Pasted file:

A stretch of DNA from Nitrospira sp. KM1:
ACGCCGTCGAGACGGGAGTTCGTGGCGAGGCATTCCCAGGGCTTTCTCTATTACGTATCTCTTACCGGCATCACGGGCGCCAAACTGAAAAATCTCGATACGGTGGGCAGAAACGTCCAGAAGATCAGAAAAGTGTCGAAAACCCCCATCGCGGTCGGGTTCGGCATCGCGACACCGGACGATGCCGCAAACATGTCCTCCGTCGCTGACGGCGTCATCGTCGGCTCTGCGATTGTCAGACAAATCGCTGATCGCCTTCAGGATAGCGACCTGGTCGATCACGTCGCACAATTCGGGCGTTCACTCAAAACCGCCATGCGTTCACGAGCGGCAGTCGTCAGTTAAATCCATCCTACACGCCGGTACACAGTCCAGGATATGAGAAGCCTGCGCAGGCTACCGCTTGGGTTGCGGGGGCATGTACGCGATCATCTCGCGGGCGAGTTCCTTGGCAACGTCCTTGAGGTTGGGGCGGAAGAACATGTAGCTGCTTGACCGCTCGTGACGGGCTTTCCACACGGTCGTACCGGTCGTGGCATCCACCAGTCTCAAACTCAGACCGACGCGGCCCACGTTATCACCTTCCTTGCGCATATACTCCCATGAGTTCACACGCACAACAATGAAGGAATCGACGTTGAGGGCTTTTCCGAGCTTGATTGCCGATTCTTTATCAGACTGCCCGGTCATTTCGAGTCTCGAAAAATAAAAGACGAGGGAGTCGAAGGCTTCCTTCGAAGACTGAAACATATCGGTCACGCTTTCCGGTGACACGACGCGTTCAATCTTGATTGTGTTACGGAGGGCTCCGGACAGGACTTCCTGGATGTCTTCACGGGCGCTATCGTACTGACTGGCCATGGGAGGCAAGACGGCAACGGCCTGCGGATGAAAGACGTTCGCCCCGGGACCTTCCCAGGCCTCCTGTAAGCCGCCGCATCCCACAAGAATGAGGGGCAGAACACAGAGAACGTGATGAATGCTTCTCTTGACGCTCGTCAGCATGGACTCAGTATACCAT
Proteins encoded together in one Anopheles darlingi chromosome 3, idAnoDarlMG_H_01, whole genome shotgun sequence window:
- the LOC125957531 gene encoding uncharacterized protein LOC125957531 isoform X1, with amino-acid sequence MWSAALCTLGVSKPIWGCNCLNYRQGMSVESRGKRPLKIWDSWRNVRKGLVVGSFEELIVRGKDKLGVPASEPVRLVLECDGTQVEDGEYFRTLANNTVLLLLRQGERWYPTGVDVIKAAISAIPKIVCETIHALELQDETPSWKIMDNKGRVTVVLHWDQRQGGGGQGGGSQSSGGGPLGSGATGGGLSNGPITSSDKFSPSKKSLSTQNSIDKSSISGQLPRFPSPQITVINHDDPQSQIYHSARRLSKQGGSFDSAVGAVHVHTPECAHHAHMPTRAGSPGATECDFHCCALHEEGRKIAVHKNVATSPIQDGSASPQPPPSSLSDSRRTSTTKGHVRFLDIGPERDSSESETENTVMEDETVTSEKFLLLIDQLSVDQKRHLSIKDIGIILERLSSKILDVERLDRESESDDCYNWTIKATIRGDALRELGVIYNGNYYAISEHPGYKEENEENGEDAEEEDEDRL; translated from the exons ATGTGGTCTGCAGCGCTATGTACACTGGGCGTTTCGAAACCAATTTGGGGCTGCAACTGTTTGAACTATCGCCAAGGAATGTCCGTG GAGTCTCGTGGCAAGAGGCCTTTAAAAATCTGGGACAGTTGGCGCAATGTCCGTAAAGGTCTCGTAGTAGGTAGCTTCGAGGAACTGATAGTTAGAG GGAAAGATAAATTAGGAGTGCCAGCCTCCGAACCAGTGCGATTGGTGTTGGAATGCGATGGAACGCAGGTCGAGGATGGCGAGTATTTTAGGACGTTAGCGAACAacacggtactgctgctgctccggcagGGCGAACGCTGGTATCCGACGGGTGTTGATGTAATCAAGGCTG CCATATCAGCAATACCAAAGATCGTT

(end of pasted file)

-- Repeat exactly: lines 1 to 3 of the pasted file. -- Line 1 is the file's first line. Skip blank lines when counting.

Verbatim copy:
A stretch of DNA from Nitrospira sp. KM1:
ACGCCGTCGAGACGGGAGTTCGTGGCGAGGCATTCCCAGGGCTTTCTCTATTACGTATCTCTTACCGGCATCACGGGCGCCAAACTGAAAAATCTCGATACGGTGGGCAGAAACGTCCAGAAGATCAGAAAAGTGTCGAAAACCCCCATCGCGGTCGGGTTCGGCATCGCGACACCGGACGATGCCGCAAACATGTCCTCCGTCGCTGACGGCGTCATCGTCGGCTCTGCGATTGTCAGACAAATCGCTGATCGCCTTCAGGATAGCGACCTGGTCGATCACGTCGCACAATTCGGGCGTTCACTCAAAACCGCCATGCGTTCACGAGCGGCAGTCGTCAGTTAAATCCATCCTACACGCCGGTACACAGTCCAGGATATGAGAAGCCTGCGCAGGCTACCGCTTGGGTTGCGGGGGCATGTACGCGATCATCTCGCGGGCGAGTTCCTTGGCAACGTCCTTGAGGTTGGGGCGGAAGAACATGTAGCTGCTTGACCGCTCGTGACGGGCTTTCCACACGGTCGTACCGGTCGTGGCATCCACCAGTCTCAAACTCAGACCGACGCGGCCCACGTTATCACCTTCCTTGCGCATATACTCCCATGAGTTCACACGCACAACAATGAAGGAATCGACGTTGAGGGCTTTTCCGAGCTTGATTGCCGATTCTTTATCAGACTGCCCGGTCATTTCGAGTCTCGAAAAATAAAAGACGAGGGAGTCGAAGGCTTCCTTCGAAGACTGAAACATATCGGTCACGCTTTCCGGTGACACGACGCGTTCAATCTTGATTGTGTTACGGAGGGCTCCGGACAGGACTTCCTGGATGTCTTCACGGGCGCTATCGTACTGACTGGCCATGGGAGGCAAGACGGCAACGGCCTGCGGATGAAAGACGTTCGCCCCGGGACCTTCCCAGGCCTCCTGTAAGCCGCCGCATCCCACAAGAATGAGGGGCAGAACACAGAGAACGTGATGAATGCTTCTCTTGACGCTCGTCAGCATGGACTCAGTATACCAT
Proteins encoded together in one Anopheles darlingi chromosome 3, idAnoDarlMG_H_01, whole genome shotgun sequence window: